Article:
Loyalty Points 2.0


Loyalty Points is a Bold Commerce application that is used to make customer retention easy for e-commerce store owners. It allows customers to earn points through customer loyalty and engagement such as: purchases or referral invites.

From late 2017-2019 I was the sole product designer for a rebuild of the Loyalty Points app at Bold Commerce. As the only product designer, I was responsible for handling both the UX research and UI rebrand challenges. Throughout this case study we’ll talk about the process of how our small team of 3 developers and 1 product manager went about rebuilding a legacy application from scratch and what we’ve learned as a company.

Low fidelity mock up explorations for the storefront widget.


While the app was previously successful we were beginning to lose majority of our users to competitors as we had fallen behind in both features and was generally just outdated. App support was overrun with usability complaints and too much technical debt was built up over the years that even caused us consider axing the app entirely. The app was losing money and our supported features were out of date compared to our competitors on the market.

While we were mainly targeting smaller businesses our company was pivoting to a larger scale model to target more profitable merchants and the app needed to follow suite to remain competitive. Loyalty Points was among many rebuilt apps at the company but it was also the first large application to undergo the process. So while rebuilding an application is a big deal, this rebuild was mainly used as a test to upgrade an outdated app and make it profitable in the process.

Force map notes from initial brainstorm meetings to break down elements of features and pages.

Refined notes of the force map brainstorm findings.


Shopify technical restraints - At the time we were only developing apps for Shopify, so we had to consider a lot of technical constraints out of our control. #1 we needed some control of the checkout to be able to process Points as a form of payment. #2 we wanted our storefront widget to be as customizable and smart as possible. Being able to pull data and information from Shopify’s storefront backend proved to be a difficult task.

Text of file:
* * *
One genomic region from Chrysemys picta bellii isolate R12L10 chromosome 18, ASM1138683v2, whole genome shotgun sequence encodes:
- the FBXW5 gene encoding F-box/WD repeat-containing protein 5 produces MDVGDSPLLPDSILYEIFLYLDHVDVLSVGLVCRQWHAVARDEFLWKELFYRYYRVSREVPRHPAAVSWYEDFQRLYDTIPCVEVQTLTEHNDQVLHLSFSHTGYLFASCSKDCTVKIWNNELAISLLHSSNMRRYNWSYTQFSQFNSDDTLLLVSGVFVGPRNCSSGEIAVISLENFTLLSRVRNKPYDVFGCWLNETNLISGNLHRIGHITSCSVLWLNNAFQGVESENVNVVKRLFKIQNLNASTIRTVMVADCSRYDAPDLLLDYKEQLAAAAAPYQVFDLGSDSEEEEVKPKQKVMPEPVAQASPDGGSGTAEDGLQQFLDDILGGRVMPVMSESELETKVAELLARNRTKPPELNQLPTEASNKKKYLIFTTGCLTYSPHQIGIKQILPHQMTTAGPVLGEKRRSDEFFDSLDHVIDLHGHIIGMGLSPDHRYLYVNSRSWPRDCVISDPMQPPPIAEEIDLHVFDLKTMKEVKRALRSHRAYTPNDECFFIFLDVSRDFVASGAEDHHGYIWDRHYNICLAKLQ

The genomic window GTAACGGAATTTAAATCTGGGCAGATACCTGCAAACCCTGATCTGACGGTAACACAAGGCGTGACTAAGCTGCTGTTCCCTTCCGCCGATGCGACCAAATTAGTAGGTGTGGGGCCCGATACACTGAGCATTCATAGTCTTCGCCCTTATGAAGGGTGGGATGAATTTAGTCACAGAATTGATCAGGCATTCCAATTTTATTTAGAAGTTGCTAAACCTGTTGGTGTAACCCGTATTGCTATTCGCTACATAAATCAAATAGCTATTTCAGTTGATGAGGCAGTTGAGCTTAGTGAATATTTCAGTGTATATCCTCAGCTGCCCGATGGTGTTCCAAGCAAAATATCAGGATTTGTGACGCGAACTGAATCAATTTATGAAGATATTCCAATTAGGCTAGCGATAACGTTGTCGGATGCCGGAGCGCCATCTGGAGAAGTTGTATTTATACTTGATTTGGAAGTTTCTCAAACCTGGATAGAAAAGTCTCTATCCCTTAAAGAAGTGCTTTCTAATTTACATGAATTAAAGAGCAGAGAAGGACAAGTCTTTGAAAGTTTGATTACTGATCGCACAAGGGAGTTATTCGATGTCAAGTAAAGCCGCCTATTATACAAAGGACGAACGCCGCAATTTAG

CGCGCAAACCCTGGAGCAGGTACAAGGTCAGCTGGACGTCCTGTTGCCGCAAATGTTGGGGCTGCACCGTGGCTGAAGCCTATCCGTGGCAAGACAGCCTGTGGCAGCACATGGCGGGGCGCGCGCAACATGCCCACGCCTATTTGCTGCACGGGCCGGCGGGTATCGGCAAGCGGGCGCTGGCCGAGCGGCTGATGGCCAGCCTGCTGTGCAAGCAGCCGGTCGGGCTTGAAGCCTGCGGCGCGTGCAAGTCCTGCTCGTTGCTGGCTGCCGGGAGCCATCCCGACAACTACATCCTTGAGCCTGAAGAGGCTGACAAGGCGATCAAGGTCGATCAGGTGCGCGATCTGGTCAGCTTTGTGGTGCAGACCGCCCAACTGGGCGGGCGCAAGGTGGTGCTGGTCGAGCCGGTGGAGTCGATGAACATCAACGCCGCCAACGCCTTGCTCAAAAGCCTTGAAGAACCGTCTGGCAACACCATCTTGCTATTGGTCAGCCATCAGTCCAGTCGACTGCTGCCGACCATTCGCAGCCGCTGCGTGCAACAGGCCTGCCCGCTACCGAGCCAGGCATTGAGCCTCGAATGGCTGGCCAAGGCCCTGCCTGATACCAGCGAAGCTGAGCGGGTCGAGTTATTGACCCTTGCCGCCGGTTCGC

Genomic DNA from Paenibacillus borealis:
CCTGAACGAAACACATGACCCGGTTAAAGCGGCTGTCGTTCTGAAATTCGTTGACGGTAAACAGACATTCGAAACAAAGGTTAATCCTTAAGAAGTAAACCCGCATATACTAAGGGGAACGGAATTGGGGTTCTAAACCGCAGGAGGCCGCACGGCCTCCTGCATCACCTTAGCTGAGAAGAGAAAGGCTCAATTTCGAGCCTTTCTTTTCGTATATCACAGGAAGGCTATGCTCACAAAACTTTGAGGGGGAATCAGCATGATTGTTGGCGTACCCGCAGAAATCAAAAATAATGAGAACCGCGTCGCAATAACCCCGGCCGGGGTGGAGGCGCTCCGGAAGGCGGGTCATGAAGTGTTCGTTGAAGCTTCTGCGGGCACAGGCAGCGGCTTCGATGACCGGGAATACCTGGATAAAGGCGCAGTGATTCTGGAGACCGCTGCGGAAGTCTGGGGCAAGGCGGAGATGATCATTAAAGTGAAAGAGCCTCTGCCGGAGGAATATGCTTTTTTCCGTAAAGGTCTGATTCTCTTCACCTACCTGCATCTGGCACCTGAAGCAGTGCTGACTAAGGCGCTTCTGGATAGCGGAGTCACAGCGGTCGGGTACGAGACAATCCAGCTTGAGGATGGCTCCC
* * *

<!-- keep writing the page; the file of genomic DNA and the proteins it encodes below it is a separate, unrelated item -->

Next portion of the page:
First time building a persistent storefront widget - Previously our company had only built single page widgets or integrations on the checkout page. Being that this was a style of widget that we had no experience designing or building for this had given us the opportunity to think about and create a component library for our storefront widgets.

One year timeline - Starting in late 2017 our timeline was set. Our small team of 3 developers, 1 designer and 1 project manager were to experiment with limitations and have a functioning and marketable app before the 2018 Black Friday/ holiday season, as that is our most profitable quarter and when the application generates the most revenue.

Learning about the app upgrade process - Because this was a rebuild of the application we couldn't simply turn V1 into V2. We were planning to rebuild entirely how the application would function, we were pivoting the app from only working as a checkout integration into a checkout and storefront widget. This is would become an entirely new app and listing on the Shopify app marketplace. This was the companies first attempt to learn about the app upgrade journey for customers. This was unknown territory from a business and developer perspective of how we would plan to migrate customers from version 1 to version 2 seamlessly.